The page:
No, Anti-Discrimination Language Wasn’t Removed From HUD Mission Statement

By Jackson Richman

On Wednesday, HuffPost and other outlets blatantly accused the Department of Housing and Urban Development of removing “anti-discrimination” and “inclusive” language in its mission statement, therefore, accusing it of becoming a racist agency.

HuffPost‘s Amanda Terkel wrote:

WASHINGTON ― Housing and Urban Development Secretary Ben Carson is changing the mission statement of his agency, removing promises of inclusive and discrimination-free communities.

In a March 5 memo addressed to HUD political staff, Amy Thompson, the department’s assistant secretary for public affairs, explained that the statement is being updated “in an effort to align HUD’s mission with the Secretary’s priorities and that of the Administration.”

One, the memo has not changed HUD’s mission statement, as the current one is, as of this writing, still on the department’s website.

Two, anti-discrimination laws already exit, such as the Fair Housing Act. It prohibits discrimination regarding renting, buying, or securing financing for any housing on the basis of race, color, national origin, religion, sex, and disability. If people want sexual orientation to be included as a basis, such a law must include not only those who are LGBTQ, but also straight. Otherwise, that would be discriminatory.

Additionally, such a measure would have to be passed by Congress and signed into law by the president.

Mission statements do present a business ethos to government agencies like HUD. “The Government Accountability Office recommended [there be agency mission statements] to focus their priorities and clearly communicate to the public their goals to promote accountability,” Brookings economist Aaron Klein told The National Discourse.

“You can make an argument mission statements are superfluous because each agency is supposed to do the law,” Klein added.

Furthermore, “Mission statements are not indicators of legal responsibilities but of agency priorities,” Klein said. “Changes in mission statements do not change the law.”

HUD released a statement Wednesday afternoon:

As in previous Administrations, HUD is considering modest changes to the Department’s mission statement to make it a more clear and concise expression of the historic work this agency performs on behalf of the American people. You can be sure of one thing — any mission statement for this Department will embody the principle of fairness as a central element of everything that we do. HUD has been, is now, and will always be committed to ensuring inclusive housing, free from discrimination from all Americans.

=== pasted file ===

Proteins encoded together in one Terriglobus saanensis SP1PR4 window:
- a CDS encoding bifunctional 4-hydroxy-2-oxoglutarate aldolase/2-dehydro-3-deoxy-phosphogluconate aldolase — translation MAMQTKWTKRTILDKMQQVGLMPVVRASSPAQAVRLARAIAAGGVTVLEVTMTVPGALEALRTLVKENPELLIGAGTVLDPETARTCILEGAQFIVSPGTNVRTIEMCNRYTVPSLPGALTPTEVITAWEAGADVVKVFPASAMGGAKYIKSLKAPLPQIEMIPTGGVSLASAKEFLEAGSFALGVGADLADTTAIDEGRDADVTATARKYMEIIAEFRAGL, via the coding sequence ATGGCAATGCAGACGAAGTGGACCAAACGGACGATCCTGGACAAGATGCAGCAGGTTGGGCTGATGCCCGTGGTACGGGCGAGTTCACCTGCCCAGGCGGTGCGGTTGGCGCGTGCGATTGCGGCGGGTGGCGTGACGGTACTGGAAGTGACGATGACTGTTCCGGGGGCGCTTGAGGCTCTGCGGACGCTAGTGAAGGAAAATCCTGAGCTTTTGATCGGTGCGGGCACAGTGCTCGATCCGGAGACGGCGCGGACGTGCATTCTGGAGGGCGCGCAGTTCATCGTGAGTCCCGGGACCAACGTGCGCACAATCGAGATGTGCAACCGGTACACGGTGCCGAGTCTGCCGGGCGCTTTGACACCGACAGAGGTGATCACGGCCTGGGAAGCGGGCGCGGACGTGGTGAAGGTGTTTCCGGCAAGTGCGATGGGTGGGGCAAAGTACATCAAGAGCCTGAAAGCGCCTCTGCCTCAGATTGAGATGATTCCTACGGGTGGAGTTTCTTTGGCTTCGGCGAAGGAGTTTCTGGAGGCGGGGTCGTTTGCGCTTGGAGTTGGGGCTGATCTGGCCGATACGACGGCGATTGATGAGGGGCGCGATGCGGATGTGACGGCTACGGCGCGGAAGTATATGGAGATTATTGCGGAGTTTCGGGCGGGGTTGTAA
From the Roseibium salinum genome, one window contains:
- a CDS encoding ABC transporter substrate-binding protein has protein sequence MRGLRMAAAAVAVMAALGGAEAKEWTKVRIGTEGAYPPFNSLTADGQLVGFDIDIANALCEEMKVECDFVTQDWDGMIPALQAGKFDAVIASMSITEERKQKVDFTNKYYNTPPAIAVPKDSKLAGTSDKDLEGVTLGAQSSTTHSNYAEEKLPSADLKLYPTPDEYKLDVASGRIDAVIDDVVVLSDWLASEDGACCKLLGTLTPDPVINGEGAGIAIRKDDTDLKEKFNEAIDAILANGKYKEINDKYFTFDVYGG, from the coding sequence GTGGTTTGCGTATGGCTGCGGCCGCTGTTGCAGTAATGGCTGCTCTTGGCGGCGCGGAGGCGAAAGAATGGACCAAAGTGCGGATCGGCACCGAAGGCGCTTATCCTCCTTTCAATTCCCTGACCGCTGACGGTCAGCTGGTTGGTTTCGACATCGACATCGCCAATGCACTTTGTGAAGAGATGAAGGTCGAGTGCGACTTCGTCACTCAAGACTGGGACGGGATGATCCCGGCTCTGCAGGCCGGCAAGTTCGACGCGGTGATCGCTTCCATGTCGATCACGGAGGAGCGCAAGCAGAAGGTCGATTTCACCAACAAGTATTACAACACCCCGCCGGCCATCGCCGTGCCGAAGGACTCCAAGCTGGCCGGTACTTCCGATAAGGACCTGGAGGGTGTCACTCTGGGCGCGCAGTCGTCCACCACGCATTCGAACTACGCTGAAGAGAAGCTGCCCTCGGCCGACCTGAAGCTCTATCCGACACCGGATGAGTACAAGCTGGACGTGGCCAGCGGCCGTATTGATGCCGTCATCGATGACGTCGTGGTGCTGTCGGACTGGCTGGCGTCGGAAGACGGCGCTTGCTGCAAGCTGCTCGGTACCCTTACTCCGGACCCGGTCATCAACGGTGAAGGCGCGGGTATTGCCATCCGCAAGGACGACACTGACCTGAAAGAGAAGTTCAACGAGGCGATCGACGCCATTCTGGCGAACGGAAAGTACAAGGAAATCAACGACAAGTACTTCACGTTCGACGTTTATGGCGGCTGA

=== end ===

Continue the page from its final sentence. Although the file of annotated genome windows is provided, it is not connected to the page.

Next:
Because HUD’s mission statement might change, that does automatically mean the department will become something that it is not. Laws do not change by mission statements, rather by Congressional legislation and then enacted by the executive branch. Sure, time could be better spent on enabling affordable housing as opposed to comprising a mission statement. But that criticism is one that, unlike this hype, is anything but hysterical.

This misleading and disingenuous speculation by HuffPost and others is an instance of today’s hyper-partisan and hyper-ideological discourse. These days in the political discourse, we need less pathos and more ethos and logos. We need to think rationally, not emotionally.

Wednesday’s revelation is no exception to that necessity.

About Jackson Richman 150 Articles
Jackson Richman is an editor at The National Discourse. His work has also been featured in The Weekly Standard, The Daily Caller, The Washington Examiner, Tablet, The Daily Signal, The College Fix, The Huffington Post, The Forward, and other outlets. He has interviewed prominent personalities such as, but not limited to, Pulitzer Prize winners Thomas Friedman and Charles Krauthammer, Fox News contributor Tucker Carlson, former State Department adviser David Makovsky, prominent American rabbi Shmuley Boteach, Iowa representative Steve King, FCC chairman Ajit Pai, Nebraska senator Ben Sasse, comedian Adam Carolla, University of Chicago president Robert Zimmer, and British historian and intellectual Niall Ferguson.